Andes Plateau Cota 500 Cabernet Sauvignon 2019
Elegant wine with red fruits, spices and black pepper notes. In the palate it shows great tannin structure and freshness that makes it vibrant and easy to drink. Thanks its acidity, it becomes a versatile wine that can be combined with a wide variety of flavors and foods.
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Andes Plateu is inspired by the Andes Mountains. This magnificent mountain range, combines perfectly the altitude, colors, sky and terroir, delivering special and unknown characteristics.
In one of his many trips, motivated to produce a exotic, elegant, unique wines, the owner and enologist Felipe Uribe, began this project starting with vineyards at 2.600 fts to 6.000 fts above sea level. A very difficult task in Chile where the slopes are very abrupt when over 2.000 fts.
He makes only two wines from this high altitude origin, an one of them is Andes Plateau Cota 500, a bright, low alcohol and high acidity wine that is fermented with native yeast and aged in neutral barrels and 1.000 litres foudres.
The Maipo Valley is Chile’s most famous wine region. Set in the country’s Central Valley, it is warm and quite dry, often necessitating the use of irrigation. Alluvial soils predominate but are supplemented with loam and clay.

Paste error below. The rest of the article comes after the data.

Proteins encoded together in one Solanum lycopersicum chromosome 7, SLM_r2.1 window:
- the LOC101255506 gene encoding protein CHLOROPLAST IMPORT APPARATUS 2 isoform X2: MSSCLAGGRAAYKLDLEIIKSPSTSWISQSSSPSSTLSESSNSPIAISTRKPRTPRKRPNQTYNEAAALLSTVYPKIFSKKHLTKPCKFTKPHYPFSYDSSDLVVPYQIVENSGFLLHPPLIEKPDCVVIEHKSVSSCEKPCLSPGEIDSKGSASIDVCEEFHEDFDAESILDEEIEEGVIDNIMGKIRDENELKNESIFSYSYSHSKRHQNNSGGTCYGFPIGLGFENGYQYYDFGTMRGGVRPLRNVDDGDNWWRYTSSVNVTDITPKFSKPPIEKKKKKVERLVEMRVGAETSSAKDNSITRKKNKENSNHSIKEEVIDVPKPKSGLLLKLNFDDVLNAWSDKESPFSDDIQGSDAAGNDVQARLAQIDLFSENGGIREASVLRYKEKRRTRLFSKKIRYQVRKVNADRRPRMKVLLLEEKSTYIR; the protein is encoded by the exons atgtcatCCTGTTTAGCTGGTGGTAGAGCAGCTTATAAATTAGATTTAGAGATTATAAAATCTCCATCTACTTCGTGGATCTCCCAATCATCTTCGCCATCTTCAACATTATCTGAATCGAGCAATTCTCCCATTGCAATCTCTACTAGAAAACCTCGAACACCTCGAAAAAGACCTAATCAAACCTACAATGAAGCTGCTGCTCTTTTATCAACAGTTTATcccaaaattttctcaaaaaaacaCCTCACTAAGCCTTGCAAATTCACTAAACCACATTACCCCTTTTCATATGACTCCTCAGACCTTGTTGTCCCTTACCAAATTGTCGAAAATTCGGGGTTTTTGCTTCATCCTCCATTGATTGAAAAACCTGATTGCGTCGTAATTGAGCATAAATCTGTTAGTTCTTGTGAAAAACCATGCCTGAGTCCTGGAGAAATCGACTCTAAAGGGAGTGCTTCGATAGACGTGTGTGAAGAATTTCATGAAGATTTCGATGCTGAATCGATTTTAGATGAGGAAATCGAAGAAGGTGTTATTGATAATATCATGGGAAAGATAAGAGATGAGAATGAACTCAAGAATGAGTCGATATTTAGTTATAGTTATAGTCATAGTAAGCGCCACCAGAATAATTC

The climate in Maipo is best-suited for ripe, full-bodied reds like Cabernet Sauvignon (the region’s most widely planted grape), Merlot, Syrah and Carmenère, a Bordeaux variety that has found a successful home in Chile.
A noble variety bestowed with both power and concentration, Cabernet Sauvignon enjoys success all over the globe, its best examples showing potential to age beautifully for decades. Cabernet Sauvignon flourishes in Bordeaux's Medoc where it is often blended with Merlot and smaller amounts of some combination of Cabernet Franc, Malbecand Petit Verdot. In the Napa Valley, ‘Cab’ is responsible for some of the world’s most prestigious, age-worthy and sought-after “cult” wines. Somm Secret—DNA profiling in 1997 revealed that Cabernet Sauvignon was born from a spontaneous crossing of Cabernet Franc and Sauvignon Blanc in 17th century southwest France.